What Is Making Us Dumber?

Your super-efficient digital assistant

There's a reason so many people joke that their smartphones are their "brain"—because it kind of is becoming your brain. Google, Alexa, Siri, and other digital assistants have taken the burden of remembering details off your mind, meaning that your brain misses out on making those connections. Case in point: What's your mom's phone number? Heck, millions of people don't even know their own phone number.

That late-night Netflix binge

We're all chronically sleep deprived these days, and one of the first things to suffer when you lose zzz's is your brain—and it doesn't take much sleep loss to start impairing your mental abilities. "Study after study has shown that even an hour or two less sleep each night for just a few consecutive nights can have negative effects on the brain," says Vernon Williams, MD, sports neurologist and director of the Center for Sports Neurology & Pain Medicine at Cedars-Sinai Kerlan-Jobe Institute.

Your secret junk food stash

Candy, soda, fast food, and other modern inventions are one of the most common (albeit delicious) ways to drain your brain, Dr. Williams says. "One Australian study found that just five days of eating junk food could impair memory function, attention, speed, and mood," he says. "The idea is that poor diet leads to inflammation in the brain, which can damage its structures." Instead, focus on the healthiest foods to eat in every decade of your life.

That gym class you keep meaning to hit

You may think all you're hurting is your waistline, but not getting enough exercise can damage your brain, Dr. Williams says. "Exercise has so many brain-boosting benefits, including a better mood, sharper mental performance, improved memory, and less pain," he says.

All that romantic mood lighting

Keeping the lights low may increase the feeling of ambiance (and make it harder to see the dirt on the floors!), but it won't help your brain, according to a study done by Michigan State. Researchers found that spending too much time in dimly lit rooms and offices may actually change the brain's structure and hurt your ability to remember and learn, especially when it comes to spatial tasks.

Your multitasking lifestyle

Think that you're an excellent multitasker and that doing several things at once makes you smarter? It's likely having the exact opposite effect, says Joe Bates, MD, a psychiatrist and author of Making Your Brain Hum: 12 Weeks to a Smarter You.

The constant notifications on your smartphone

Instead of using our phones as a handy tool we use to help us, many of us are letting technology control us, Dr. Bates says. The constant barrage of texts, emails, voicemails, games, and other alerts is a never-ending distraction, making it impossible to focus and think, he says. "This can turn into an actual addiction by programming the brain to want to keep checking your phone, as it gives you immediate gratification," he explains.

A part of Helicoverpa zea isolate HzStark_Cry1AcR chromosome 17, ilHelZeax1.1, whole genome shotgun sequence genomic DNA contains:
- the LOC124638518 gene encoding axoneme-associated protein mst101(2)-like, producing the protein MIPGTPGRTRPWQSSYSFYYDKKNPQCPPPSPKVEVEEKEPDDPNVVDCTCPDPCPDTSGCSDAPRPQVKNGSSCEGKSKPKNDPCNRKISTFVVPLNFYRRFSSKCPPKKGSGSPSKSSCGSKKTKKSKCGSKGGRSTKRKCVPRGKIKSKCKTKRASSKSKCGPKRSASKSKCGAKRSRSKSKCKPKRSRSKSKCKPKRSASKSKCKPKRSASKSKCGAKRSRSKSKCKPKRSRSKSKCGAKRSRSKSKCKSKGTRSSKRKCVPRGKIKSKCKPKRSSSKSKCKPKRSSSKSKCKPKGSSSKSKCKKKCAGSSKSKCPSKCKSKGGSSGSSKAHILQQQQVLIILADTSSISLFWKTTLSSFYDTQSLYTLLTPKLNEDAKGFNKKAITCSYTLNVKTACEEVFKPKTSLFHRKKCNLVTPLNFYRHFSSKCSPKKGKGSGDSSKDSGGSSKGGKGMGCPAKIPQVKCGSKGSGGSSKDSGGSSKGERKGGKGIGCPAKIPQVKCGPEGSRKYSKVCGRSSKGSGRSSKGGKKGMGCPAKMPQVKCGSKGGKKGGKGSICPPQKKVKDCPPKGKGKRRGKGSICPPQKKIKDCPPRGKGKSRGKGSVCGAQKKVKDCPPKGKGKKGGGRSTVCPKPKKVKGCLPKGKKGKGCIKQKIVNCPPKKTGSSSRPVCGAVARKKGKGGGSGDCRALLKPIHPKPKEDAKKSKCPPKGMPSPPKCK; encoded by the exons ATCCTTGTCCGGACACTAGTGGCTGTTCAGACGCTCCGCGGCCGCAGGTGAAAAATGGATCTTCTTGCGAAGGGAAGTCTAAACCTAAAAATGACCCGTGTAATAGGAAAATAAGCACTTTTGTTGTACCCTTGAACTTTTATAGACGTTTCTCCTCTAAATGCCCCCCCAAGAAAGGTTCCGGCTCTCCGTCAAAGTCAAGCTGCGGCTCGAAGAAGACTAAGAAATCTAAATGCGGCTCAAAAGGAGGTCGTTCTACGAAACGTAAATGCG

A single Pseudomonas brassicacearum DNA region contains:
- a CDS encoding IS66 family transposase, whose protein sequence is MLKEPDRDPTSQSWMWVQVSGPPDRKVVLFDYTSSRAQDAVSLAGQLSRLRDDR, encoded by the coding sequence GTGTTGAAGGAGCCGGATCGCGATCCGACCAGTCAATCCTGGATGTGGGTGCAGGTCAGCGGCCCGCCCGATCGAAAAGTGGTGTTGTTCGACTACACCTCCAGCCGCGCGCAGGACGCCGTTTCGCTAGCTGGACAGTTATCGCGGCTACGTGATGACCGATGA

That glass (or three) of wine with dinner

Anyone who's ever had a "deep" conversation with someone who's had a few too many drinks knows how quickly booze can dumb you down. But did you know that overindulging in alcohol also has long-term harmful effects on your brain? "In addition to the possibility of impaired brain function as you age, drinking puts people at a higher risk for liver disease, strokes, depression, and many other diseases that also impair brain function," says Mary Ellen Moore, DO.

Your 9 to 5... or 7 to 9

There is some truth to the old adage "work smarter, not harder." When it comes to maximizing your mental abilities, working too much can have the opposite effect, making you a less creative and less accurate thinker, says Kate Martino, a physician's assistant and weight-loss coach. Just like any other body part, your brain doesn't do well with a lot of stress, and it needs to rest sometimes.

Your workspace at the local coffee shop

You may think that being able to work anytime anywhere is a major job perk, but setting up shop in a noisy environment, such as a coffee shop or airport terminal, could make it harder for you to work. Being surrounded by constant noise impairs the brain's ability to learn new things and hurts your memory, according to a study published in Frontiers of Psychology.

Your morning bowl of cereal

Sugar-packed cereals are no better for you than eating a doughnut, and even "healthy" cereals may be hurting your brain health, Dr. Moore says. "Butylated hydroxytoluene (BHT) is a preservative commonly found in cereal and food packaging that interferes with the signals from your brain," she explains. This includes the satiety signals that tell you you're full, making you not just dumber but also more prone to weight gain, she says.